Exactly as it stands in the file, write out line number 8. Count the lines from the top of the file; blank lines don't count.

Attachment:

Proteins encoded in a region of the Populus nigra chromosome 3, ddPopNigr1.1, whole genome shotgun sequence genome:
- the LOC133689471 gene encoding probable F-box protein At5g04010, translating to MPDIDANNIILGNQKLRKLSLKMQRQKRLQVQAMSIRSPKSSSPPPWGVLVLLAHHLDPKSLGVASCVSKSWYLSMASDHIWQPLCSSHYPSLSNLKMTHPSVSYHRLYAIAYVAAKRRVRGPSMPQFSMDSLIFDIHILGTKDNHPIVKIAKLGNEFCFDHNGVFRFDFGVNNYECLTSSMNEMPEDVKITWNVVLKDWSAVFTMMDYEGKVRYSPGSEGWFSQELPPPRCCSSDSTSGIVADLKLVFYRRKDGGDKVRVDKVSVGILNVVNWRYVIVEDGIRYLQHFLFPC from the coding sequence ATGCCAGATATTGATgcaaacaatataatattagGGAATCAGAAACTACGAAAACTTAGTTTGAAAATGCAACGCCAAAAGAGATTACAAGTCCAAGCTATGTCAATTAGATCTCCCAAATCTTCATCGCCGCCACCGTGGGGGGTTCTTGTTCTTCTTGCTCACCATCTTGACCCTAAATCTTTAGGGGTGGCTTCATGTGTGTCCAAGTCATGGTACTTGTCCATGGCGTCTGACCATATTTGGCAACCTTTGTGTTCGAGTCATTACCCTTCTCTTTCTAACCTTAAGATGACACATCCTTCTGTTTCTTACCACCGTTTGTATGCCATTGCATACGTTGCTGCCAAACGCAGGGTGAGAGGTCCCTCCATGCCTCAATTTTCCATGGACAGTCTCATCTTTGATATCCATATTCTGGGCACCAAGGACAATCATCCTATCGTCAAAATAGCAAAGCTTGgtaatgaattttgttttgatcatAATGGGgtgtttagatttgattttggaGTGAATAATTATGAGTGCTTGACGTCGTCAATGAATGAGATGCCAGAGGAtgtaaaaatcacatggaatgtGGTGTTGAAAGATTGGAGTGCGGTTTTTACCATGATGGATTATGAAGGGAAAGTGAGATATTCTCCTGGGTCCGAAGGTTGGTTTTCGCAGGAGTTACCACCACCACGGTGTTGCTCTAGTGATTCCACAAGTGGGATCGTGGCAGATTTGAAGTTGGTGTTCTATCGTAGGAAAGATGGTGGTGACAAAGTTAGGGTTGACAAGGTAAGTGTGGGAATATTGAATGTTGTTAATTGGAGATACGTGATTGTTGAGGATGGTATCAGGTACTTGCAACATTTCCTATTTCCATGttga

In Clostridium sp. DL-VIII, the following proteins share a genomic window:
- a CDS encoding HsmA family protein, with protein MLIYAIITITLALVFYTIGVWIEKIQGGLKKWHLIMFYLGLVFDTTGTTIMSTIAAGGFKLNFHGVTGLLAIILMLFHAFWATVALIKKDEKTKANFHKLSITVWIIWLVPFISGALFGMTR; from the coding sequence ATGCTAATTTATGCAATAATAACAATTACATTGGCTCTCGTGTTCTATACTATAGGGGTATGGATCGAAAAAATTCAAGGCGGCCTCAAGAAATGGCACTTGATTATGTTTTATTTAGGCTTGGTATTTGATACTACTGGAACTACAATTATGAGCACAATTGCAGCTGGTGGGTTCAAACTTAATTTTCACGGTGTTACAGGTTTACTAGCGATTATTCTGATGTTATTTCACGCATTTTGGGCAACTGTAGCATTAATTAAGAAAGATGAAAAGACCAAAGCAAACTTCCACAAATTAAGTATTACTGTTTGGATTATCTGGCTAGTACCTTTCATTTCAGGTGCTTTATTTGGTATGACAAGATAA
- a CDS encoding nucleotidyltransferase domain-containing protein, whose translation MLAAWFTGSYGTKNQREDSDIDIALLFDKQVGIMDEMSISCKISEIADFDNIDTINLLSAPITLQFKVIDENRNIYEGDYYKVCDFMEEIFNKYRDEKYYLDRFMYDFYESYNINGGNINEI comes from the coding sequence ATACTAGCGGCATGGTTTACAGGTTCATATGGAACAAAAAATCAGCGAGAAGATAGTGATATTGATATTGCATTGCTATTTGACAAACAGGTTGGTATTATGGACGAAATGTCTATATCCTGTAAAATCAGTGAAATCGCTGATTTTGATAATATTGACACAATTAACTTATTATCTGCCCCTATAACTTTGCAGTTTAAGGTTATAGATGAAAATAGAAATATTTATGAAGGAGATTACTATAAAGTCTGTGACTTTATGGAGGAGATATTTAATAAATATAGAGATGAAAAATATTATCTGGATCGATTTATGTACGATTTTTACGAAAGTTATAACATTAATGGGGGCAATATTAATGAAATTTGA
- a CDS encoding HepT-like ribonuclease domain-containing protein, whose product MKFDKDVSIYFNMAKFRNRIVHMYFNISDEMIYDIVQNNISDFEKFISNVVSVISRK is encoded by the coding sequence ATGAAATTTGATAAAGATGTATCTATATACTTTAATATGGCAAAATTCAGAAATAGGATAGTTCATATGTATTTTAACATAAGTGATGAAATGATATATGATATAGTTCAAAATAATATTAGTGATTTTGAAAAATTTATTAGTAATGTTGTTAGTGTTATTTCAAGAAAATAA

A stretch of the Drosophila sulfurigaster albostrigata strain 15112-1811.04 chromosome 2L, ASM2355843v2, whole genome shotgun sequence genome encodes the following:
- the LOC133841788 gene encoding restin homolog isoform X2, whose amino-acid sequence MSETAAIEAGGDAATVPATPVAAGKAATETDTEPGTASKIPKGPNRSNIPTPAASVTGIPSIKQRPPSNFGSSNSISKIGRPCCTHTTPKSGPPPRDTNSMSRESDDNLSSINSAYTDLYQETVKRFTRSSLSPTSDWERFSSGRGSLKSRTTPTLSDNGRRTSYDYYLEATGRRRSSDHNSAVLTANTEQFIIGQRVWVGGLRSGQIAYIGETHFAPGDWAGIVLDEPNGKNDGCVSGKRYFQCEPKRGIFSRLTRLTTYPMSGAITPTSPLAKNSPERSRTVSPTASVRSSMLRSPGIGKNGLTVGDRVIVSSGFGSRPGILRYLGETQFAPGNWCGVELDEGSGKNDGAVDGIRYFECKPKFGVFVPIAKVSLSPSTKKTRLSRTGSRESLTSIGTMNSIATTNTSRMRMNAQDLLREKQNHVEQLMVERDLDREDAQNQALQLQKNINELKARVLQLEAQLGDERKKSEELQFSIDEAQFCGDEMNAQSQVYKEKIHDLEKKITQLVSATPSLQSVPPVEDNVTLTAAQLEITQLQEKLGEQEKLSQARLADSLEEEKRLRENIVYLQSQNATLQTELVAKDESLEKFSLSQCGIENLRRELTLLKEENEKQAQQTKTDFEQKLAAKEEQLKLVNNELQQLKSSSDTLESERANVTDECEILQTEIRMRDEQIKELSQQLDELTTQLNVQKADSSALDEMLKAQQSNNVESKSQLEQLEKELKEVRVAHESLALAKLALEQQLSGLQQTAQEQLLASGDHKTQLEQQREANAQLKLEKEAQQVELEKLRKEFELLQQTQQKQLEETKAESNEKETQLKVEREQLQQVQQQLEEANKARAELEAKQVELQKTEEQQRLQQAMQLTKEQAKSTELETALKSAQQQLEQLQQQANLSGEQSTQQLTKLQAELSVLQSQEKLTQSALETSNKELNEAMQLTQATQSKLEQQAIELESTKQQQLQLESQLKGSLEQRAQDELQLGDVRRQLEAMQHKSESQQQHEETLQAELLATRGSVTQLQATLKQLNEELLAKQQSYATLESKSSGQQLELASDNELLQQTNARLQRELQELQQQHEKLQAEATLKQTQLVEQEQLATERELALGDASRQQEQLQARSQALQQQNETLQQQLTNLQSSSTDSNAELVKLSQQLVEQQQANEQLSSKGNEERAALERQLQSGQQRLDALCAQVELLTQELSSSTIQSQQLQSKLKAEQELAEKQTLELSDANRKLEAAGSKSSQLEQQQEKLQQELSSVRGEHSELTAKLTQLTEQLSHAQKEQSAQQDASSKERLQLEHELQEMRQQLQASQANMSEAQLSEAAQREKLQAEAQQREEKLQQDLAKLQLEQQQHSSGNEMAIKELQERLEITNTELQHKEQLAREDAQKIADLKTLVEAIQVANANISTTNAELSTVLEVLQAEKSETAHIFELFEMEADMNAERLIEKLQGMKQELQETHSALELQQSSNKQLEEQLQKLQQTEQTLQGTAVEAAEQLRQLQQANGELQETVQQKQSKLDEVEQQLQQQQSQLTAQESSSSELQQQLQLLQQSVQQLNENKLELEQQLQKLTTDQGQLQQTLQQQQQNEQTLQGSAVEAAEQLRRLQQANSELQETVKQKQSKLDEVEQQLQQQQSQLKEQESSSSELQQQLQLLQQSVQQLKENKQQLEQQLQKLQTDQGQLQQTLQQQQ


- the LOC133841788 gene encoding restin homolog isoform X2, whose amino-acid sequence MSETAAIEAGGDAATVPATPVAAGKAATETDTEPGTASKIPKGPNRSNIPTPAASVTGIPSIKQRPPSNFGSSNSISKIGRPCCTHTTPKSGPPPRDTNSMSRESDDNLSSINSAYTDLYQETVKRFTRSSLSPTSDWERFSSGRGSLKSRTTPTLSDNGRRTSYDYYLEATGRRRSSDHNSAVLTANTEQFIIGQRVWVGGLRSGQIAYIGETHFAPGDWAGIVLDEPNGKNDGCVSGKRYFQCEPKRGIFSRLTRLTTYPMSGAITPTSPLAKNSPERSRTVSPTASVRSSMLRSPGIGKNGLTVGDRVIVSSGFGSRPGILRYLGETQFAPGNWCGVELDEGSGKNDGAVDGIRYFECKPKFGVFVPIAKVSLSPSTKKTRLSRTGSRESLTSIGTMNSIATTNTSRMRMNAQDLLREKQNHVEQLMVERDLDREDAQNQALQLQKNINELKARVLQLEAQLGDERKKSEELQFSIDEAQFCGDEMNAQSQVYKEKIHDLEKKITQLVSATPSLQSVPPVEDNVTLTAAQLEITQLQEKLGEQEKLSQARLADSLEEEKRLRENIVYLQSQNATLQTELVAKDESLEKFSLSQCGIENLRRELTLLKEENEKQAQQTKTDFEQKLAAKEEQLKLVNNELQQLKSSSDTLESERANVTDECEILQTEIRMRDEQIKELSQQLDELTTQLNVQKADSSALDEMLKAQQSNNVESKSQLEQLEKELKEVRVAHESLALAKLALEQQLSGLQQTAQEQLLASGDHKTQLEQQREANAQLKLEKEAQQVELEKLRKEFELLQQTQQKQLEETKAESNEKETQLKVEREQLQQVQQQLEEANKARAELEAKQVELQKTEEQQRLQQAMQLTKEQAKSTELETALKSAQQQLEQLQQQANLSGEQSTQQLTKLQAELSVLQSQEKLTQSALETSNKELNEAMQLTQATQSKLEQQAIELESTKQQQLQLESQLKGSLEQRAQDELQLGDVRRQLEAMQHKSESQQQHEETLQAELLATRGSVTQLQATLKQLNEELLAKQQSYATLESKSSGQQLELASDNELLQQTNARLQRELQELQQQHEKLQAEATLKQTQLVEQEQLATERELALGDASRQQEQLQARSQALQQQNETLQQQLTNLQSSSTDSNAELVKLSQQLVEQQQANEQLSSKGNEERAALERQLQSGQQRLDALCAQVELLTQELSSSTIQSQQLQSKLKAEQELAEKQTLELSDANRKLEAAGSKSSQLEQQQEKLQQELSSVRGEHSELTAKLTQLTEQLSHAQKEQSAQQDASSKERLQLEHELQEMRQQLQASQANMSEAQLSEAAQREKLQAEAQQREEKLQQDLAKLQLEQQQHSSGNEMAIKELQERLEITNTELQHKEQLAREDAQKIADLKTLVEAIQVANANISTTNAELSTVLEVLQAEKSETAHIFELFEMEADMNAERLIEKLQGMKQELQETHSALELQQSSNKQLEEQLQKLQQTEQTLQGTAVEAAEQLRQLQQANGELQETVQQKQSKLDEVEQQLQQQQSQLTAQESSSSELQQQLQLLQQSVQQLNENKLELEQQLQKLTTDQGQLQQTLQQQQQNEQTLQGSAVEAAEQLRRLQQANSELQETVKQKQSKLDEVEQQLQQQQSQLKEQESSSSELQQQLQLLQQSVQQLKENKQQLEQQLQKLQTDQGQLQQTLQQQQ